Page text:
Original Investigation

Psychopharmacology

, Volume 232, Issue 16, pp 3091-3100

First online:

New onset executive function difficulties at menopause: a possible role for lisdexamfetamine

  • C. Neill EppersonAffiliated withDepartment of Psychiatry, Perelman School of Medicine at the University of PennsylvaniaObstetrics and Gynecology, Perelman School of Medicine at the University of PennsylvaniaPenn Center for Women’s Behavioral Wellness, Perelman School of Medicine at the University of Pennsylvania Email author 
  • , Sheila ShanmuganAffiliated withDepartment of Psychiatry, Perelman School of Medicine at the University of PennsylvaniaPenn Center for Women’s Behavioral Wellness, Perelman School of Medicine at the University of Pennsylvania
  • , Deborah R. KimAffiliated withDepartment of Psychiatry, Perelman School of Medicine at the University of PennsylvaniaPenn Center for Women’s Behavioral Wellness, Perelman School of Medicine at the University of Pennsylvania
  • , Sarah MathewsAffiliated withDepartment of Psychiatry, Perelman School of Medicine at the University of PennsylvaniaPenn Center for Women’s Behavioral Wellness, Perelman School of Medicine at the University of Pennsylvania
  • , Kathryn A. CzarkowskiAffiliated withDepartment of Psychiatry, Perelman School of Medicine at the University of PennsylvaniaPenn Center for Women’s Behavioral Wellness, Perelman School of Medicine at the University of Pennsylvania
  • , Jeanette BradleyAffiliated withDepartment of Psychiatry, Perelman School of Medicine at the University of PennsylvaniaPenn Center for Women’s Behavioral Wellness, Perelman School of Medicine at the University of Pennsylvania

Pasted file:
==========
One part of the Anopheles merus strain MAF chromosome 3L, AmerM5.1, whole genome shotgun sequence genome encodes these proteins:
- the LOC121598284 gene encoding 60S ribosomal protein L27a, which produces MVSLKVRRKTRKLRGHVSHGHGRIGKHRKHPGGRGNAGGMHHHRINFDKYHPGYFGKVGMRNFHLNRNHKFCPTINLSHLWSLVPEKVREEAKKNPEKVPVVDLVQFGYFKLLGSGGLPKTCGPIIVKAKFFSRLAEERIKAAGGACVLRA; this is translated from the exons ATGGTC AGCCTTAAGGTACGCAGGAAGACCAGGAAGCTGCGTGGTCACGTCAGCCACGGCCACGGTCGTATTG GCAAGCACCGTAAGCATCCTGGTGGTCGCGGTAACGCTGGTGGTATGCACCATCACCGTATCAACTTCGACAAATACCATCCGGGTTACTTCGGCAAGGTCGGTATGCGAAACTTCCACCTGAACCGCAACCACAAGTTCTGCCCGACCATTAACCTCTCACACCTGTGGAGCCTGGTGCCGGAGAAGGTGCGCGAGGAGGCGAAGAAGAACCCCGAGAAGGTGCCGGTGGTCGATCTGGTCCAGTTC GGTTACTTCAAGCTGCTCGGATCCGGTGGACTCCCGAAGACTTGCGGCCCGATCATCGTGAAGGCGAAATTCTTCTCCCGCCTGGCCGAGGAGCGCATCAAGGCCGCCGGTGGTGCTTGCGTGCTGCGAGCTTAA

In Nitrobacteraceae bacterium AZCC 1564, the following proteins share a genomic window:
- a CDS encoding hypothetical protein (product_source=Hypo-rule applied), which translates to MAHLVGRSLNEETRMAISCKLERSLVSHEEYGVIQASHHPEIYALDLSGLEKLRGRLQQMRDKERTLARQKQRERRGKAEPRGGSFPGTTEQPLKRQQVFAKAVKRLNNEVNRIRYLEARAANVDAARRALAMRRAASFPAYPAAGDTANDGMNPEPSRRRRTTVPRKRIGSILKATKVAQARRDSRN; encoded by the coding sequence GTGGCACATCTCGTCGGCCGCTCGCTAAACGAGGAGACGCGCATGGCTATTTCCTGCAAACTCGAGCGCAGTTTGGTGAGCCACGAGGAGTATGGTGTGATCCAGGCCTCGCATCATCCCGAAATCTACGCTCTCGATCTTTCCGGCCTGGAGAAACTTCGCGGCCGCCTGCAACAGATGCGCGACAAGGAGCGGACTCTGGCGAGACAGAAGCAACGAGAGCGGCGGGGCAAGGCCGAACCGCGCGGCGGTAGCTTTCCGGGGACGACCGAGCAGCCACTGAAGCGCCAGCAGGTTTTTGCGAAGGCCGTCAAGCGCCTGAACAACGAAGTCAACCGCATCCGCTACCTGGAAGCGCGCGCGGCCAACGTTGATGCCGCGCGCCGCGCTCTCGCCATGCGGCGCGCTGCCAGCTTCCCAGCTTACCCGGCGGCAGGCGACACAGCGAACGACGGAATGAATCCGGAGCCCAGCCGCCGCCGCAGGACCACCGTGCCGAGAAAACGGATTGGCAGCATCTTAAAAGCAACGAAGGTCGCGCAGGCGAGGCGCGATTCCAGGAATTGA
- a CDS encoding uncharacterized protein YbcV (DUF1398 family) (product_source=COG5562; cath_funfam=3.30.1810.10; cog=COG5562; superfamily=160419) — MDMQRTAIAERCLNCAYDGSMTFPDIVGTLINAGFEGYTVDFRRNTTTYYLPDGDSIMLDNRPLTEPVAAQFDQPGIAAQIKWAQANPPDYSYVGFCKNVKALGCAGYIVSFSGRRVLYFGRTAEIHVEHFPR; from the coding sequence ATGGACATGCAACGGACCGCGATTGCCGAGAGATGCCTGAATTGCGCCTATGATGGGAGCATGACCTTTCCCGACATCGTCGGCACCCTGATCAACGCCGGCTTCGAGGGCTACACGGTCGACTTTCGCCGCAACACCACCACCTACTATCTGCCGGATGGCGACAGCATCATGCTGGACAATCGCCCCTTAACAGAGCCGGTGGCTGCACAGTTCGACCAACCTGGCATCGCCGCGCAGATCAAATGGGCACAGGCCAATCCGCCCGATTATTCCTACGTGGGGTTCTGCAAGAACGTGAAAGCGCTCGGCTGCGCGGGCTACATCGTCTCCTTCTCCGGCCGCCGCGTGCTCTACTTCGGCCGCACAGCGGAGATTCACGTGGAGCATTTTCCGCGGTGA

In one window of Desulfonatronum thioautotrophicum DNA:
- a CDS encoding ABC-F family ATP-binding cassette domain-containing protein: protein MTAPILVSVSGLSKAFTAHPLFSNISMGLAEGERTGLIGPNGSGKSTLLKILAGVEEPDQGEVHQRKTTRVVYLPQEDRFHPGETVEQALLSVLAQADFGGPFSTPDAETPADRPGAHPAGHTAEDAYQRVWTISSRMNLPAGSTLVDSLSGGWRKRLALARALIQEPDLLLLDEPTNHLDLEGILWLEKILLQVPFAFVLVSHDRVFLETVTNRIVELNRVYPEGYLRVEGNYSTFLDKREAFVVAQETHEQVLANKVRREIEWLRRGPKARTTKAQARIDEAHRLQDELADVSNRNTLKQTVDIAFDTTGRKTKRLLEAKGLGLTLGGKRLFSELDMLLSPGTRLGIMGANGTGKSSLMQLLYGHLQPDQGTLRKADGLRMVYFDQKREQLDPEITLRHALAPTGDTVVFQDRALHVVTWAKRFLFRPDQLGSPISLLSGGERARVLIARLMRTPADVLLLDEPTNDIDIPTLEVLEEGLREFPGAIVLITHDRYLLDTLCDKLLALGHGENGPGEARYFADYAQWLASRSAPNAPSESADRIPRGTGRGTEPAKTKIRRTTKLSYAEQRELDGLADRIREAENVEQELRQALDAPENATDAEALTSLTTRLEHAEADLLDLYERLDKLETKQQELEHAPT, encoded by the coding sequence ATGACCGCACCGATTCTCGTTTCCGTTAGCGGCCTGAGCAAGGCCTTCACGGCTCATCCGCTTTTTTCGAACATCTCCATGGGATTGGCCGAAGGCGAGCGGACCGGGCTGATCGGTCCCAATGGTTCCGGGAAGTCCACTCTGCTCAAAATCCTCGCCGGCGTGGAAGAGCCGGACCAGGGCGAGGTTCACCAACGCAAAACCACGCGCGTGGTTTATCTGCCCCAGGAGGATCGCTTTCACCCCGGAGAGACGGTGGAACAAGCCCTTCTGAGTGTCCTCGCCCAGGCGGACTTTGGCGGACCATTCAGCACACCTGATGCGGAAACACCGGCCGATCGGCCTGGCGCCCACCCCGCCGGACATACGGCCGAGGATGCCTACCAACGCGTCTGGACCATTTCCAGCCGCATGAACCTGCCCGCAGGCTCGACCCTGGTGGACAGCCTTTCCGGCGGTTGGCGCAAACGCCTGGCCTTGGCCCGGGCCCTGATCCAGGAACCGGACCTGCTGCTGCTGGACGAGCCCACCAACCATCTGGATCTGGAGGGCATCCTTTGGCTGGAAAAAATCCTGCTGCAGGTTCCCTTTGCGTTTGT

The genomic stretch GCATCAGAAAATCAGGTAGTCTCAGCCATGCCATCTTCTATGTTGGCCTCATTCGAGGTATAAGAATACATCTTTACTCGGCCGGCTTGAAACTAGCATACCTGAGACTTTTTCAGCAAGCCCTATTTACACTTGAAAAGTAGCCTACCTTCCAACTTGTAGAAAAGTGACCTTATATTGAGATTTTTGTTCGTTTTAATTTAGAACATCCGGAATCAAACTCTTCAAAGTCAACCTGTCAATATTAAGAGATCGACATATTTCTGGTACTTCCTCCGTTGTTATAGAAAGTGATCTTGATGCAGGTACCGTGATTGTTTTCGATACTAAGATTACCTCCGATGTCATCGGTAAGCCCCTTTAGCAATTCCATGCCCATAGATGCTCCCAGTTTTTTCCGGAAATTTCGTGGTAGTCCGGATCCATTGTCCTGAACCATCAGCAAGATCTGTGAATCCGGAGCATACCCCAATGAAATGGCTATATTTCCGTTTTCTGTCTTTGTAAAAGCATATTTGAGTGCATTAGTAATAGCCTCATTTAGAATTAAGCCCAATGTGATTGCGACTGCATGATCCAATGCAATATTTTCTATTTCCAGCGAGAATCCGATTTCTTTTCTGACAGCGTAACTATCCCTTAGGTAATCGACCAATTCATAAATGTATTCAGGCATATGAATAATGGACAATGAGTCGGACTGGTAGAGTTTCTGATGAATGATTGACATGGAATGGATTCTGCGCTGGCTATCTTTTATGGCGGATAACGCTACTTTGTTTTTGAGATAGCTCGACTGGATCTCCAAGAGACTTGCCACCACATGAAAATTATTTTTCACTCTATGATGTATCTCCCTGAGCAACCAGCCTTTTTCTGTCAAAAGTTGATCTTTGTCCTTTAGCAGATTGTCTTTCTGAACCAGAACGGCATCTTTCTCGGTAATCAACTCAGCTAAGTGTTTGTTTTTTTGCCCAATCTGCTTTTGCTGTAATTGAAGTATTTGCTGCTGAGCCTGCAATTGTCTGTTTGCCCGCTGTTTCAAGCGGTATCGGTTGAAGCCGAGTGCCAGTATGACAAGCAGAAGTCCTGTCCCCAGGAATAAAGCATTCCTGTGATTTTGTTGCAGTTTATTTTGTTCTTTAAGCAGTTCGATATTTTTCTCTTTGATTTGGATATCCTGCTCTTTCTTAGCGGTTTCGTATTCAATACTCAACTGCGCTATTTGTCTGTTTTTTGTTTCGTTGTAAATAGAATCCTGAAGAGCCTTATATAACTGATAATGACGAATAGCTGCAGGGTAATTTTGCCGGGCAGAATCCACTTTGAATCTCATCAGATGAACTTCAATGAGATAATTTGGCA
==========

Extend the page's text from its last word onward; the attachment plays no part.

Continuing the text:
• , Dina H. ApplebyAffiliated withDepartment of Psychiatry, Perelman School of Medicine at the University of PennsylvaniaPenn Center for Women’s Behavioral Wellness, Perelman School of Medicine at the University of Pennsylvania
  • , Claudia IannelliAffiliated withDepartment of Psychiatry, Perelman School of Medicine at the University of PennsylvaniaPenn Center for Women’s Behavioral Wellness, Perelman School of Medicine at the University of Pennsylvania
  • , Mary D. SammelAffiliated withPenn Center for Women’s Behavioral Wellness, Perelman School of Medicine at the University of PennsylvaniaDepartment of Epidemiology and Biostatistics, University of Pennsylvania
    • , Thomas E. BrownAffiliated withDepartment of Psychiatry, Yale University School of Medicine

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Abstract

Rationale

Reports of cognitive decline, particularly in the domains of executive functions (EFs), are common among menopausal women.

Objective

This study aims to determine the impact of the psychostimulant lisdexamfetamine (LDX) on subjective and objective cognitive function among menopausal women who report new-onset EF complaints.

Methods

Thirty-two healthy perimenopausal and early postmenopausal women experiencing mid-life-onset executive function difficulties as measured using the Brown Attention Deficit Disorder Scale (BADDS) were administered LDX 40–60 mg/day for 4 weeks in this double-blind, placebo-controlled, cross-over study. Diagnosis of lifetime ADHD was exclusionary. BADDS total and subscale scores and performance on verbal memory and working memory tasks were outcomes of interest.

Results

Analyses revealed a significant effect of LDX treatment over placebo for total BADDS scores (p = 0.0001) and for four out of the five BADDS subscales (all p < 0.004). LDX treatment also resulted in significant improvement in delayed paragraph recall (p = 0.018), but there was no significant effect of treatment on other cognitive measures. Systolic blood pressure (p = 0.017) and heart rate increased significantly (p = 0.006) when women were on LDX but remained, on average, within the normal range.

Conclusions

LDX 40–60 mg/day was well tolerated and improved the subjective measures of executive function as well as objective measures of delayed verbal recall in this sample of healthy menopausal women.

Keywords

Menopause Cognition Executive function ADHD Psychostimulant Lisdexamfetamine Brown Attention Deficit Disorder Scale Verbal memory Paragraph recall